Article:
The NMTC Coalition further substantiates this claim by pointing to a prior report in which the GAO found that 88 percent of investors would not have made their investments, but for the incentive of the Credit.
“The hallmark of the credit is its flexibility, which allows for diversity in projects based on needs and opportunities identified by citizens and local leaders-the vast majority of which include child and health care facilities, grocery stores, and manufacturing facilities,” said Rapoza.
Like the report from Senator Coburn, the GAO report ignores the challenges of investing in low-income communities and the success that the NMTC has in spurring revitalization in urban neighborhoods, small towns and farming communities. Furthermore, GAO does not provide an accurate analysis of the operations of the NMTC. In one such case, the GAO overestimated an investor return by 400 percent through faulty analysis. In this case, GAO authors used incomplete information based on one example in a second-party report that they could not independently verify. Consequently, GAO implies the financial structures used in NMTC transactions allow investors to receive an unduly large return on their investments, claiming a 24 percent annual return to the investor, when actual NMTC investor returns align with market rates of 6 to 7 percent annually.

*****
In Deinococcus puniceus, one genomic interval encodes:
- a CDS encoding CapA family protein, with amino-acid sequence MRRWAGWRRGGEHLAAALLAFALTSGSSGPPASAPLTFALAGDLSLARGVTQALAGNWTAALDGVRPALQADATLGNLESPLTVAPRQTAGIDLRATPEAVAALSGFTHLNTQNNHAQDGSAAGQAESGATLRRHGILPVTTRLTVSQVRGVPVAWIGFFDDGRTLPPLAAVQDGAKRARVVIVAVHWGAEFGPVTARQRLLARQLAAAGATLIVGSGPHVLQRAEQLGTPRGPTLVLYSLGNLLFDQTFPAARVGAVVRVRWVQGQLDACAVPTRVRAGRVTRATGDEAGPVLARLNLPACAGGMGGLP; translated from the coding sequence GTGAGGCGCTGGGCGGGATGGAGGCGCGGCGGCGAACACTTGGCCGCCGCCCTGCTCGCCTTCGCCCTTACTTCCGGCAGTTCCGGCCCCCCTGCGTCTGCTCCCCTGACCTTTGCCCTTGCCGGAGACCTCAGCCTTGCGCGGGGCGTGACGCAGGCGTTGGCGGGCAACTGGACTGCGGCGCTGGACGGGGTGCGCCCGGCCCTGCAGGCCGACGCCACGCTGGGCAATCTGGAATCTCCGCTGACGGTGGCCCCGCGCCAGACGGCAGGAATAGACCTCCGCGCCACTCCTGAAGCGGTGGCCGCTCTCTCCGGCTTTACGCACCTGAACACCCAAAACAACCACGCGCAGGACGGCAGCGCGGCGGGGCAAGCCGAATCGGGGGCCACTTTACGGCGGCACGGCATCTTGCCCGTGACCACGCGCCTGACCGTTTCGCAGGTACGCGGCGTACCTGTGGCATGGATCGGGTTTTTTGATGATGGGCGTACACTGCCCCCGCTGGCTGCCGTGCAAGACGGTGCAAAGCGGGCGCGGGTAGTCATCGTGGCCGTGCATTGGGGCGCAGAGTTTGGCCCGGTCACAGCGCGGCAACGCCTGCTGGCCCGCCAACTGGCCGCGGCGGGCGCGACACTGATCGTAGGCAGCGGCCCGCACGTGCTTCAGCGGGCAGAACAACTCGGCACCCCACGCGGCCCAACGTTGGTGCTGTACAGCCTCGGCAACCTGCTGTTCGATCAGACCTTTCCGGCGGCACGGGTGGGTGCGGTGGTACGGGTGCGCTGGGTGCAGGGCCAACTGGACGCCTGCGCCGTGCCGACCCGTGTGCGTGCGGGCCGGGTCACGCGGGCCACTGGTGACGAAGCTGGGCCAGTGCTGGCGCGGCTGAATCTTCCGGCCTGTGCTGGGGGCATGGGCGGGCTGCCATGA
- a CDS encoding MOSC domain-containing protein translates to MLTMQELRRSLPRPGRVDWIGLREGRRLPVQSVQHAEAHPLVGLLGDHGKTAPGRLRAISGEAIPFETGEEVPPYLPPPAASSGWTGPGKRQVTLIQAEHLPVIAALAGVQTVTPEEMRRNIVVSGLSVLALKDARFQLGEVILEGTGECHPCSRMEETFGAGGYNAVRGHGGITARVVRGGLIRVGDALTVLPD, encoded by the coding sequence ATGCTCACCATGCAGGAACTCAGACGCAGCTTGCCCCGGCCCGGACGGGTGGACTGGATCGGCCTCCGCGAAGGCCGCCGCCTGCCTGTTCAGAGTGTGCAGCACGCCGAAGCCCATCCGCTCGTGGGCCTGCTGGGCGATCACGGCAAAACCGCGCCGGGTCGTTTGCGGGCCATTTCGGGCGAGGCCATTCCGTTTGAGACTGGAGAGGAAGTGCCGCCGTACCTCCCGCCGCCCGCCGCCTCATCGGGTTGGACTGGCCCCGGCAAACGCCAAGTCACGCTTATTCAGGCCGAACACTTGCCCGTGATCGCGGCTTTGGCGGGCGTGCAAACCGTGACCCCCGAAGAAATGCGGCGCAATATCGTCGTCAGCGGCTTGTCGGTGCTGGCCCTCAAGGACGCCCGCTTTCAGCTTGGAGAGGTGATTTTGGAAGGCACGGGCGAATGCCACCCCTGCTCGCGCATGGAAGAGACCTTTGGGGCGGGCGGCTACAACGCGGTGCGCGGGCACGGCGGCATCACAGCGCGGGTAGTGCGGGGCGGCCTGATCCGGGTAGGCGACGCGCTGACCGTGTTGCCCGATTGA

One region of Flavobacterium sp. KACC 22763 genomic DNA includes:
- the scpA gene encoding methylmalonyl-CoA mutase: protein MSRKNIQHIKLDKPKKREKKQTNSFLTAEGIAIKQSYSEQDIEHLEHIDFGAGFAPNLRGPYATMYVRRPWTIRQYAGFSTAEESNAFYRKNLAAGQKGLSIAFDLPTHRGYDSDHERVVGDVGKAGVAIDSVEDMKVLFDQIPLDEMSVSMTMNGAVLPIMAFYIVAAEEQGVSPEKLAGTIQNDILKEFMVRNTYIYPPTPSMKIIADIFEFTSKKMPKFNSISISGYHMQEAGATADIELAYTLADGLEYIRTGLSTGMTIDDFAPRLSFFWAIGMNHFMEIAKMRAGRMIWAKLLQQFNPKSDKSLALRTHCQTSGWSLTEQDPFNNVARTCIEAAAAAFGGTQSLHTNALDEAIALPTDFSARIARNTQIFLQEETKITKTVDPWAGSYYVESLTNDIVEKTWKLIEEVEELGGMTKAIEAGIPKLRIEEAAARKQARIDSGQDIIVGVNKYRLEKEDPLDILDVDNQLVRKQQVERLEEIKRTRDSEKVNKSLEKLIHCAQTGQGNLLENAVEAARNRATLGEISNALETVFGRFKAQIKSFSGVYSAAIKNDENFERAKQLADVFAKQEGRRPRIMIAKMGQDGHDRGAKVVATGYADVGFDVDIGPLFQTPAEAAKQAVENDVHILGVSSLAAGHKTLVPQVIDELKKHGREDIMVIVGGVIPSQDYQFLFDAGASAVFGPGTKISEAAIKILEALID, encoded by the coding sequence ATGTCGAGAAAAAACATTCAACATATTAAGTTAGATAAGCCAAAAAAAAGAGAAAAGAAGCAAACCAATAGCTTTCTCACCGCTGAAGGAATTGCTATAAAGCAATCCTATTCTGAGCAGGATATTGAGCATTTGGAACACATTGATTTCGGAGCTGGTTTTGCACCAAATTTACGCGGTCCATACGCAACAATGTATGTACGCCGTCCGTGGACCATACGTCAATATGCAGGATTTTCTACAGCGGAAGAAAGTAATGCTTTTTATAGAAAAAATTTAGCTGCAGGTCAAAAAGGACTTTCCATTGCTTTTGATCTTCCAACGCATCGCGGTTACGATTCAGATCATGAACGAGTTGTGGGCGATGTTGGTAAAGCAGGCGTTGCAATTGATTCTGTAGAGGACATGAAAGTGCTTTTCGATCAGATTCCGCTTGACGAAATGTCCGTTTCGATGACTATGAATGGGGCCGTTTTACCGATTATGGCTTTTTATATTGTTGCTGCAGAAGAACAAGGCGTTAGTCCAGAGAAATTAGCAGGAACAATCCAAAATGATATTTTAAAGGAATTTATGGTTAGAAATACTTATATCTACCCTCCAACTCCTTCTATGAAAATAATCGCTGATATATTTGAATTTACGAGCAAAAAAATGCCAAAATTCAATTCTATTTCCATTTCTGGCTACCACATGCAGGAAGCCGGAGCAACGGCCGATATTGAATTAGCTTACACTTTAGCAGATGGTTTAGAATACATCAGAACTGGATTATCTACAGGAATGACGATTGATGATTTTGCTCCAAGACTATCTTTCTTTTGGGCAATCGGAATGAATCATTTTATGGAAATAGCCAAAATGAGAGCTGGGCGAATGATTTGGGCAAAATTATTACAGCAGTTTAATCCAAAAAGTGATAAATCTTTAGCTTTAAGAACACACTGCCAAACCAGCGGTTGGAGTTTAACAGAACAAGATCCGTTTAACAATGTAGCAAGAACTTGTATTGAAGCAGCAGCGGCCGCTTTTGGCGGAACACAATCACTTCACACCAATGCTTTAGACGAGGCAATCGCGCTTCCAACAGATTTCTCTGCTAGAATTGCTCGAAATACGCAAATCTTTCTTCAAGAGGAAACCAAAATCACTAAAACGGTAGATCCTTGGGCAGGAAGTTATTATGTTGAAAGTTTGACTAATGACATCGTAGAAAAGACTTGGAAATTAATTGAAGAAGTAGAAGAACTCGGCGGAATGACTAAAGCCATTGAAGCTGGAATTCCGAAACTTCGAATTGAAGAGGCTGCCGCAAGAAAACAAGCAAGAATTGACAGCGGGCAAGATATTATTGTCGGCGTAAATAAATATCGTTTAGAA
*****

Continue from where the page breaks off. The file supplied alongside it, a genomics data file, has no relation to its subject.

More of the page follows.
“Unfortunately, some conclusions are based on misinterpreted data and flawed calculations. The Coburn report builds on those errors to cast a sensationalized and inaccurate portrayal of the NMTC,” Rapoza adds.
SOURCE New Markets Tax Credit Coalition